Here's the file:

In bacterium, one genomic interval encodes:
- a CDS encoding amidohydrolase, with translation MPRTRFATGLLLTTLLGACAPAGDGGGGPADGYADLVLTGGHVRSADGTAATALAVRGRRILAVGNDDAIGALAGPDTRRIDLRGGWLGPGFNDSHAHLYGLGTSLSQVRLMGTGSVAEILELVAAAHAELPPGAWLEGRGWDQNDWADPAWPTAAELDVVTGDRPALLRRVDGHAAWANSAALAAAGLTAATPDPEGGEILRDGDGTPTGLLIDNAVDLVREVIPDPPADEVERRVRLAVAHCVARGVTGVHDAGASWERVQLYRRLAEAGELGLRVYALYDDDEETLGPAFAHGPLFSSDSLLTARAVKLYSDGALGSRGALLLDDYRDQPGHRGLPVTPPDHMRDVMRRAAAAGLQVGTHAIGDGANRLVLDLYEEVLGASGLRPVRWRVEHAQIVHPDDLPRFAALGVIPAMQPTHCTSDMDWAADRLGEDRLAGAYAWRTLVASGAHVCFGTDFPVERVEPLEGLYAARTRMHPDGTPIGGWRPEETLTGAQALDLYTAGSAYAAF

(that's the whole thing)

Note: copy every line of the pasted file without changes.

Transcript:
In bacterium, one genomic interval encodes:
- a CDS encoding amidohydrolase, with translation MPRTRFATGLLLTTLLGACAPAGDGGGGPADGYADLVLTGGHVRSADGTAATALAVRGRRILAVGNDDAIGALAGPDTRRIDLRGGWLGPGFNDSHAHLYGLGTSLSQVRLMGTGSVAEILELVAAAHAELPPGAWLEGRGWDQNDWADPAWPTAAELDVVTGDRPALLRRVDGHAAWANSAALAAAGLTAATPDPEGGEILRDGDGTPTGLLIDNAVDLVREVIPDPPADEVERRVRLAVAHCVARGVTGVHDAGASWERVQLYRRLAEAGELGLRVYALYDDDEETLGPAFAHGPLFSSDSLLTARAVKLYSDGALGSRGALLLDDYRDQPGHRGLPVTPPDHMRDVMRRAAAAGLQVGTHAIGDGANRLVLDLYEEVLGASGLRPVRWRVEHAQIVHPDDLPRFAALGVIPAMQPTHCTSDMDWAADRLGEDRLAGAYAWRTLVASGAHVCFGTDFPVERVEPLEGLYAARTRMHPDGTPIGGWRPEETLTGAQALDLYTAGSAYAAF